D&D General No, Hasbro Is Not Selling D&D


I wasn't going to comment on this rumour in article form--despite a 20-page-and-counting thread about it--but it seems some clarification is needed as it's all over social media and the usual click-bait YouTube channels.

First off, Dungeons & Dragons is not being sold. That's the short version.

WotC, including D&D, is Hasbro's most profitable division and, as many put it, it's 'golden goose'. Despite an article on Pandaily being entitled "Hasbro Seeks to Sell IP “DND” and Has Had Preliminary Contact with Tencent"--and much of which is a close copy of a recent YouTube video rumour--buried halfway down the article is the important paragraph:

A Tencent IEG (Interactive Entertainment Group) insider revealed that Tencent, represented by its overseas business department IEG Global, is in negotiations with the aim of acquiring a series of rights including the adaptation rights for electronic games such as DND.

That means they wish to license the D&D IP to make video games. WotC licenses the D&D IP all the time--that's why you see all those D&D lunchboxes and plushies and t-shirts and miniatures and foam dragon heads and, indeed, movies and video games. Licensing an IP is not buying an IP. Modiphius is licensing the Star Trek IP for their TTRPG; Modiphius hasn't bought Star Trek. I published the Judge Dredd TTRPG for a couple of years, but I didn't own the Judge Dredd IP.

Tencent, incidentally, owns 30% of Larian Studios, who made the recent Baldur's Gate 3 video game--under license, of course (Larian didn't buy D&D either). Tencent is a massive Chinese company known for venture capital, social media, mobile games, internet services, and more, and is one of the world's largest companies. Tencent Games is a division of the company. It has stakes in a lot of companies.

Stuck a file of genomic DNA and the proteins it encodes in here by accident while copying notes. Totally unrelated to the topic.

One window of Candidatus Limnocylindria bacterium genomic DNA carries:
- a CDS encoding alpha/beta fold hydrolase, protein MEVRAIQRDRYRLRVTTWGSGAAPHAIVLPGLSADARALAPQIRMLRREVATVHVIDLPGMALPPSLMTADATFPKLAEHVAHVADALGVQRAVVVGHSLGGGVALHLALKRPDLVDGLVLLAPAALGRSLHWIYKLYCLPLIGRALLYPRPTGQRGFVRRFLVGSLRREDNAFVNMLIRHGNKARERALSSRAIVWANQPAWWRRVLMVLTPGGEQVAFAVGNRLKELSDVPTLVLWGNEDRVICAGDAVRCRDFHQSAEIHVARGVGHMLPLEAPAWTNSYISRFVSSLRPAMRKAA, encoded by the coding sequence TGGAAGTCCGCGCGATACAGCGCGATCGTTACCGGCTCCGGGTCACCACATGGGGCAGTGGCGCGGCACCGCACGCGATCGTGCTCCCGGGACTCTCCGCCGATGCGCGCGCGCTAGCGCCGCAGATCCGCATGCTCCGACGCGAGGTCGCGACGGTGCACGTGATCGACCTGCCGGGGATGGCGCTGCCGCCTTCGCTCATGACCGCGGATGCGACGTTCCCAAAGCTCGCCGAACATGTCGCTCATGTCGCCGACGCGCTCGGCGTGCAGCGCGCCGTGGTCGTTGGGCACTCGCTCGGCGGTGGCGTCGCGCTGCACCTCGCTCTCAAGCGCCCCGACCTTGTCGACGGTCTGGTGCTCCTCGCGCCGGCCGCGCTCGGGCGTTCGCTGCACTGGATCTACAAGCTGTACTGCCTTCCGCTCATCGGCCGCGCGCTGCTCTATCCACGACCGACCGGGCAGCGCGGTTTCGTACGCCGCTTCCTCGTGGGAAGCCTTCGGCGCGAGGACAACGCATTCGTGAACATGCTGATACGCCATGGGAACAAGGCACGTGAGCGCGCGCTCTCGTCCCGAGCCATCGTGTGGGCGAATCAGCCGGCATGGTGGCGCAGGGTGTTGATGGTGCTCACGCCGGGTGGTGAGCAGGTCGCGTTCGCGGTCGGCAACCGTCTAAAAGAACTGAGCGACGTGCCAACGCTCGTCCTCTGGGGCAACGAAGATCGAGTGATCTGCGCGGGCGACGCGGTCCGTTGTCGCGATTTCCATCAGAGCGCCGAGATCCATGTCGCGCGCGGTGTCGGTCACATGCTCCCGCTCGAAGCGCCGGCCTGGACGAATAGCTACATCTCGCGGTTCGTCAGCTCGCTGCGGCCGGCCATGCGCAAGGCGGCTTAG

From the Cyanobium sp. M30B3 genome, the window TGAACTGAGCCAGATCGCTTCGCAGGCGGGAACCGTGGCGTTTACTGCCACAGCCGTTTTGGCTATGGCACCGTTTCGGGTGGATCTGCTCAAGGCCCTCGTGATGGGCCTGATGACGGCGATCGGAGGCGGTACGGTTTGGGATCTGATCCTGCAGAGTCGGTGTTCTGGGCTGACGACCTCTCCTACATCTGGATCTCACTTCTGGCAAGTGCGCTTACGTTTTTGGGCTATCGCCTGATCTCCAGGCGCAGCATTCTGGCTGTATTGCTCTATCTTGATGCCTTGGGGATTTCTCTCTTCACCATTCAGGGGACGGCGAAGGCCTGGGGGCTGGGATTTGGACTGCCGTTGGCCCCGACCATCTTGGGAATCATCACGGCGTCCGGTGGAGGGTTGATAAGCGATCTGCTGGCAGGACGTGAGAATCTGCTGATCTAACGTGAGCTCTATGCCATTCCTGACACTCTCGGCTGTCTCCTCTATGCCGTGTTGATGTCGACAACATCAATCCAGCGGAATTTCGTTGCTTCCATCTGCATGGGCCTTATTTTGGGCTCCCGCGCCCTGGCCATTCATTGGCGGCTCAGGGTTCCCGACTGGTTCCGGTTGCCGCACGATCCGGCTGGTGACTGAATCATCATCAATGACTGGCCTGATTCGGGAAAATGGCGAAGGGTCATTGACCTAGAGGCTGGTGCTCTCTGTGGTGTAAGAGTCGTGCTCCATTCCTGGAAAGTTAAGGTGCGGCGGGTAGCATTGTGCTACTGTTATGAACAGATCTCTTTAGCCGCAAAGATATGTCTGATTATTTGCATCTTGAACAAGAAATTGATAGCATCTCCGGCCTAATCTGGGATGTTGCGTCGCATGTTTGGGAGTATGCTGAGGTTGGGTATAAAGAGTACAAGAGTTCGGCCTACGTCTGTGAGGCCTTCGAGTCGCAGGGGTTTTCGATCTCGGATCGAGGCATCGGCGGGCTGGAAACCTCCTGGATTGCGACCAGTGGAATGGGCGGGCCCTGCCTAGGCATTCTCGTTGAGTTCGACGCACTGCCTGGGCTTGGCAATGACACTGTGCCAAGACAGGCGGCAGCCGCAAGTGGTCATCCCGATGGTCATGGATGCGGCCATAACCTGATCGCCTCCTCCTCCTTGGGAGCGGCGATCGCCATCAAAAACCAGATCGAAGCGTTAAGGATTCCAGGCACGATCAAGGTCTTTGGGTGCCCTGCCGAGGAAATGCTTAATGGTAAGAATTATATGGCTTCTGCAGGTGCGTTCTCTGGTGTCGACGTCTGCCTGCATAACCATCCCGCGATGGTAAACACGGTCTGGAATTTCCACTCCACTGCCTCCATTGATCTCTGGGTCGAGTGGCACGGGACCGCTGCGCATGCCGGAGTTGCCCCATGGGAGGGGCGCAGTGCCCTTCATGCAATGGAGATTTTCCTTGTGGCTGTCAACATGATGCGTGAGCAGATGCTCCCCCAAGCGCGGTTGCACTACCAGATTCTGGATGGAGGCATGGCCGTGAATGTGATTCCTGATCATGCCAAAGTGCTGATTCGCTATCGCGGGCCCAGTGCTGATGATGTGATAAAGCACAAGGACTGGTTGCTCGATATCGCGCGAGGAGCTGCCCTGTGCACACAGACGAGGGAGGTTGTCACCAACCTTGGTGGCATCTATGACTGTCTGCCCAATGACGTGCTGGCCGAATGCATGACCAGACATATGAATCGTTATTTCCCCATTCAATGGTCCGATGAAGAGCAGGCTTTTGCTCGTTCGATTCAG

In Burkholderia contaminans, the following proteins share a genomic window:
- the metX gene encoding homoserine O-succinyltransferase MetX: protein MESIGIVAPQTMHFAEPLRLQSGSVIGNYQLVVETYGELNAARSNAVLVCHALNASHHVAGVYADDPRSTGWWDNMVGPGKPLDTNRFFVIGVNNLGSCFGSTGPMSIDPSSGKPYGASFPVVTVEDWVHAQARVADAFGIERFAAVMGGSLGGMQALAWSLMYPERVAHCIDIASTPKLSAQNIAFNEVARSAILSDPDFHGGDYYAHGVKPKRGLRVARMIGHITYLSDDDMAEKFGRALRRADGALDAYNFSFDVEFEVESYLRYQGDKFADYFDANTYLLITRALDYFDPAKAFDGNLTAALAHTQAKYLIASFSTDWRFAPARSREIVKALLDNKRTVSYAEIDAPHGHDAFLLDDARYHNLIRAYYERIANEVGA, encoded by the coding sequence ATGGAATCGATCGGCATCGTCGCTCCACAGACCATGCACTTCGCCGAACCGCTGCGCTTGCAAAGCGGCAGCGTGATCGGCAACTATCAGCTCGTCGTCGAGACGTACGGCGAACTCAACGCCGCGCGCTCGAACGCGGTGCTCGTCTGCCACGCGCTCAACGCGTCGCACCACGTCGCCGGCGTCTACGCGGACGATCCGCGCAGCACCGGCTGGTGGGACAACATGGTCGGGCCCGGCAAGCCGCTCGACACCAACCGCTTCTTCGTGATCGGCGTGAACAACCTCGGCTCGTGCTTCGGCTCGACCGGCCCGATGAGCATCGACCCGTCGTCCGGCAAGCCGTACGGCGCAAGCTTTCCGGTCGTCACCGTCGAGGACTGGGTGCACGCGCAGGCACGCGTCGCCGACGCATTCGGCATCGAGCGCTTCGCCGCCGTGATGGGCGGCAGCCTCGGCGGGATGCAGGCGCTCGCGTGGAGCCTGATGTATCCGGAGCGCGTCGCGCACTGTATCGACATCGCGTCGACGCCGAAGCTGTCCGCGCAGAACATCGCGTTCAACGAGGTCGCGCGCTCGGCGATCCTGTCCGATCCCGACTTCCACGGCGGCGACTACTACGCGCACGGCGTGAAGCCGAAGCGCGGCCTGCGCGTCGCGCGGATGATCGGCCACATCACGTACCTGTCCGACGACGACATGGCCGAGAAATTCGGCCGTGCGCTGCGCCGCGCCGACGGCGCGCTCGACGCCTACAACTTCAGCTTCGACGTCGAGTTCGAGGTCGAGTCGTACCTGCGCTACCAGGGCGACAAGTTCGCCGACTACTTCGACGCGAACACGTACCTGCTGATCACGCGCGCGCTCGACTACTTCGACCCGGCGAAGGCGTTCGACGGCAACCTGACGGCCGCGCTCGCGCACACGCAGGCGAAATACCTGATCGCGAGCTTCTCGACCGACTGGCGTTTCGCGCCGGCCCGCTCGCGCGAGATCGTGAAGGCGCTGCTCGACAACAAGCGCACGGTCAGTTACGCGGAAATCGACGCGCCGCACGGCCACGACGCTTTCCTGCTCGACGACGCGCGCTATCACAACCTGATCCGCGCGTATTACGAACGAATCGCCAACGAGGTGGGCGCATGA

So what does WotC have to say? "We are not looking to sell our D&D IP". The following statement was sent to outlets who reached out for clarification:

We regularly talk to Tencent and enjoy multiple partnerships with them across a number of our IPs. We don't make a habit of commenting on internet rumors, but to be clear: we are not looking to sell our D&D IP. We will keep talking to partners about how we bring the best digital experiences to our fans. We won't comment any further on speculation or rumors about potential M&A or licensing deals."

So, to be clear, Hasbro is not selling D&D to a Chinese company. They are in--as always--talks to license their IP to various companies for various purposes, including electronic games, movies, and lunchboxes.

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Bruce Baugh, Writer of Fortune
This is…not something I’ve heard before. Could you point me at any further discussion somewhere? He’s been right on where I’ve been able to check him, and anything else is a genuine surprise.
I spent a solid two hours on the question this afternoon, since I was curious. It remained the case that the only criticisms I could find of Anton Petrov’s work came from threads on the subreddit for electric universe hypotheses. Rational Wiki summarizes them well:

Nobody else seems to have a problem with him that left a footprint I could find: not CSICOP or contributors to its magazine the Skeptical Inquirer, not actual astronomers or cosmologists who comment on good and bad science reporting online, not actual science journalists and editors, not scientific and educational journals (who do regularly review best sources for the general public, and include him in lists of excellent non-professional sources), or anyone else. So either @Sorcerers Apprentice is onto something that the whole world of astronomers, cosmologists, and the fans of their work, or they’re bringing to bear an extremely non-standard kind of perspective.